The administration of new US President Donald Trump has declined to take a position on Israel’s plan to build 2,500 illegal settlement units in occupied Palestinian territories in the West Bank, a departure from past White House criticism of such construction.
The latest expansion plan was announced Tuesday by Israeli Prime Minister Benjamin Netanyahu and Avigdor Lieberman, the regime’s minister of military affairs.
On Tuesday, White House spokesman Sean Spicer dodged a reporter’s question on whether the Trump administration supports Israeli settlement expansion.
Spicer said Trump was still forming his foreign policy team, noting the president would discuss settlements and other matters when Netanyahu visits Washington next month.
“We’re going to have a meeting with Prime Minister Netanyahu and we’ll continue to discuss that,” he said. Trump “has asked his team to get together.”
Spicer said Trump remains committed to his campaign pledge to improve US-Israel ties that were often strained over settlement activities during the Obama administration.
“Israel continues to be a huge ally of the United States, he wants to grow closer with Israel, to make sure that it gets the full respect that it deserves in the Middle East,” he added.
The lack of criticism of a large Israeli settlement announcement is a departure from past US administrations in both parties. Every US president since Jimmy Carter has taken the position that Israeli settlements in occupied Palestinian territories are “illegitimate” under international law.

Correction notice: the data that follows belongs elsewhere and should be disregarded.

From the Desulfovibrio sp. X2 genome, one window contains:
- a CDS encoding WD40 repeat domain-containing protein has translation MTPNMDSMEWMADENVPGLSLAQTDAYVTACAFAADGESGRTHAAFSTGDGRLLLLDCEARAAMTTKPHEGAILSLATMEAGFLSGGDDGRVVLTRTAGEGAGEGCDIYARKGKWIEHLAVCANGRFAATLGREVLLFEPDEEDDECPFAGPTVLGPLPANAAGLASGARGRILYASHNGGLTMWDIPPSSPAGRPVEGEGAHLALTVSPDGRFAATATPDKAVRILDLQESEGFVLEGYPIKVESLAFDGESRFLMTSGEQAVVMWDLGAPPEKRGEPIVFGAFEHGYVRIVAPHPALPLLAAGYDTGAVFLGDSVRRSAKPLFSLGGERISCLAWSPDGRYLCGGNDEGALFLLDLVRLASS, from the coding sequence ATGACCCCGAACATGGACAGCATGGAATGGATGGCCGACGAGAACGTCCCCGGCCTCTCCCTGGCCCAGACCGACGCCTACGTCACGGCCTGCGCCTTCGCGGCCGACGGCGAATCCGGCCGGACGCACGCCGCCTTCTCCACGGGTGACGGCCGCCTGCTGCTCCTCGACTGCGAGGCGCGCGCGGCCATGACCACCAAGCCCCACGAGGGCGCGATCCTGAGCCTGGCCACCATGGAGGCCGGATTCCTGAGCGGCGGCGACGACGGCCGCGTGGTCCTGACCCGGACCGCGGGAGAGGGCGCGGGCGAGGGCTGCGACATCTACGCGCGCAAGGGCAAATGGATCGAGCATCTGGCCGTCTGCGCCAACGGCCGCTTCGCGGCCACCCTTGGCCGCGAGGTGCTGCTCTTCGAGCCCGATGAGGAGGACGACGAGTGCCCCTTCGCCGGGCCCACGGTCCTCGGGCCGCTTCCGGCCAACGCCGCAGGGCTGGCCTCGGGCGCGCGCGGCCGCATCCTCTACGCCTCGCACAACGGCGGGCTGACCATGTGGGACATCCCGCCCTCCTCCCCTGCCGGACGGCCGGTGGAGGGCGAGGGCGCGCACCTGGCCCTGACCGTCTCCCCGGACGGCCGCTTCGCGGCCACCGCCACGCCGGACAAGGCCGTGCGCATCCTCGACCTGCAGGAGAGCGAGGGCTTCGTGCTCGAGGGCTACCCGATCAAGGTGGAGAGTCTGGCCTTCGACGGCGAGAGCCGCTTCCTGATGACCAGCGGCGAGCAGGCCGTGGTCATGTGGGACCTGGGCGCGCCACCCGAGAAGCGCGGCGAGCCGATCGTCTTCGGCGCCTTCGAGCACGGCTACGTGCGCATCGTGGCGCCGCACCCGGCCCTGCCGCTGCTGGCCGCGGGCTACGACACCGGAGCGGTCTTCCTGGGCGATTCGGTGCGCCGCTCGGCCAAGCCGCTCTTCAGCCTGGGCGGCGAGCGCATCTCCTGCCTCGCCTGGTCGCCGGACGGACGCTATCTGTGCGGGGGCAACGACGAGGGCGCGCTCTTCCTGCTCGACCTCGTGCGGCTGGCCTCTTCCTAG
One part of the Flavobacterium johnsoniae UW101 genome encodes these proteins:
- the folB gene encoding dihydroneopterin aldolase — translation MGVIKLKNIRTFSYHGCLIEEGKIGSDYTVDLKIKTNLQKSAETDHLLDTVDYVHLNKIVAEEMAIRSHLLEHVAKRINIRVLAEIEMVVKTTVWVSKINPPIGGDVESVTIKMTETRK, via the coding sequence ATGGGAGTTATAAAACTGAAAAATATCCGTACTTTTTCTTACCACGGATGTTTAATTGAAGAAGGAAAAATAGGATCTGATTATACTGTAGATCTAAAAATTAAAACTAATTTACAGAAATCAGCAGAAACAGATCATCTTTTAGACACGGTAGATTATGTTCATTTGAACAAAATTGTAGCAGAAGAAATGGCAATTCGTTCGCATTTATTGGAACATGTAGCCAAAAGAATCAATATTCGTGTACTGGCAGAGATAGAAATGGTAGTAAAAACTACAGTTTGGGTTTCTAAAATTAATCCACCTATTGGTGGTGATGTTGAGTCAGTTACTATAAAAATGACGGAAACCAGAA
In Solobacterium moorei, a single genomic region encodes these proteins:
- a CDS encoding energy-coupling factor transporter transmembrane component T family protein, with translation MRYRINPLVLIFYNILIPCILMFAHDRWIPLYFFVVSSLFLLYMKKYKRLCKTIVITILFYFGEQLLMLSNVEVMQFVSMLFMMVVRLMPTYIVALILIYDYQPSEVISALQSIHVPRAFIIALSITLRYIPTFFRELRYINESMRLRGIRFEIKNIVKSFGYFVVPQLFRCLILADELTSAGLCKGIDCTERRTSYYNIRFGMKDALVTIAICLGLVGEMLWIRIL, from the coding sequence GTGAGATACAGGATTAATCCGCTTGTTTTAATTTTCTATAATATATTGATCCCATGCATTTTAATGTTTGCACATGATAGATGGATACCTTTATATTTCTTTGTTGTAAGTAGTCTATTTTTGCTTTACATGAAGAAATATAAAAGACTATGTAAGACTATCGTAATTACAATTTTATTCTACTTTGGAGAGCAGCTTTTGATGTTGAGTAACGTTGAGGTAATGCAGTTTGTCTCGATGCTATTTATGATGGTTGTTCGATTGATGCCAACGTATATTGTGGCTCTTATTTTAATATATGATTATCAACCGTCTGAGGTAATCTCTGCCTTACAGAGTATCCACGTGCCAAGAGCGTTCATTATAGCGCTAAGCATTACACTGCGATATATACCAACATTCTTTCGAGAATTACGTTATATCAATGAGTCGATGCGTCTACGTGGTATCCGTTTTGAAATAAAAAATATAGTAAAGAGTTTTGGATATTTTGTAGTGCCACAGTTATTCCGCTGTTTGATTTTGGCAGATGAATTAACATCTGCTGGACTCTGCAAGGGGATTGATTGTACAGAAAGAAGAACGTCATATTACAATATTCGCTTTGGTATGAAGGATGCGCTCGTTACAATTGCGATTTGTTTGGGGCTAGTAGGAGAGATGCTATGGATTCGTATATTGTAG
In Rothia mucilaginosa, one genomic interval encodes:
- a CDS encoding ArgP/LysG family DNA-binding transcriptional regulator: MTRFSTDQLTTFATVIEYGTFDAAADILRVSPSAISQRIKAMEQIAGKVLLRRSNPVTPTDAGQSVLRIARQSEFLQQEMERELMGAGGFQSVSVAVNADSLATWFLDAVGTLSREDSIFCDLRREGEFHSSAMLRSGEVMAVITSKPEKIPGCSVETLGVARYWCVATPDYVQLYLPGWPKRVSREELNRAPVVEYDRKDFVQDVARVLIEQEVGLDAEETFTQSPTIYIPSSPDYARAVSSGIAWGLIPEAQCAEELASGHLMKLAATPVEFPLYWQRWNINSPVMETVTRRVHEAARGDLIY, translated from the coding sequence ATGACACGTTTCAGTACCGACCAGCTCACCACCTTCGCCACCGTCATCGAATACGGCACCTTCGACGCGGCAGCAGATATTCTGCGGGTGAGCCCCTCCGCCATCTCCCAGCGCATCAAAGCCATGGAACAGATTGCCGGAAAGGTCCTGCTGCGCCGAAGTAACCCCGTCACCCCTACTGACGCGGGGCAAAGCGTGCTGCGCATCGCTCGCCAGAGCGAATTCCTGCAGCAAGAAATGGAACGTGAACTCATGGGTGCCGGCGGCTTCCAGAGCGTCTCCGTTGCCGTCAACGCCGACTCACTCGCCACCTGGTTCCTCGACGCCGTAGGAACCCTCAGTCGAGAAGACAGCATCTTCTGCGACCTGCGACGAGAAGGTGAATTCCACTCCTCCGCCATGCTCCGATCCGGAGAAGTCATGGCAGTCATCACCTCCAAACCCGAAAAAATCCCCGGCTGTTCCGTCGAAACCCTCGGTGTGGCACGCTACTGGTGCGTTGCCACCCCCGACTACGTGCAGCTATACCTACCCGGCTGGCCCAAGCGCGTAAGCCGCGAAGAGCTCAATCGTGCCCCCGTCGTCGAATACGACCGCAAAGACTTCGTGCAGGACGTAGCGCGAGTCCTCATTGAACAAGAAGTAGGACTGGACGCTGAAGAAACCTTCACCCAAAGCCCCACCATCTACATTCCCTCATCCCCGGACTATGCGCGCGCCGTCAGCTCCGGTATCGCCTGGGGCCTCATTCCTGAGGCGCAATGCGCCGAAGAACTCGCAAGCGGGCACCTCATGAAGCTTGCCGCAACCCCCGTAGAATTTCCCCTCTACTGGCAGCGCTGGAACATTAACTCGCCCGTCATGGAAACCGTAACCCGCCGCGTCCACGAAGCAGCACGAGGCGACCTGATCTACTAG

Last month, the administration of former President Barack Obama allowed the UN Security Council to adopt a resolution which demanded an immediate end to Israel’s settlement activities.
On Tuesday, UN Secretary General Antonio Guterres’ spokesman, Stephane Dujarric, decried Israel’s approval of the new plan, stressing that such “unilateral actions” were hindering peace.
The Palestine Liberation Organization also reacted to the move with Secretary General Saeb Erekat saying that “the international community must hold Israel accountable immediately.”
The presence and continued expansion of illegal Israeli settlements in occupied Palestine have created a major obstacle for the efforts to establish peace in the Middle East. Palestinians want the West Bank as part of their future independent state, with East Jerusalem al-Quds as its capital.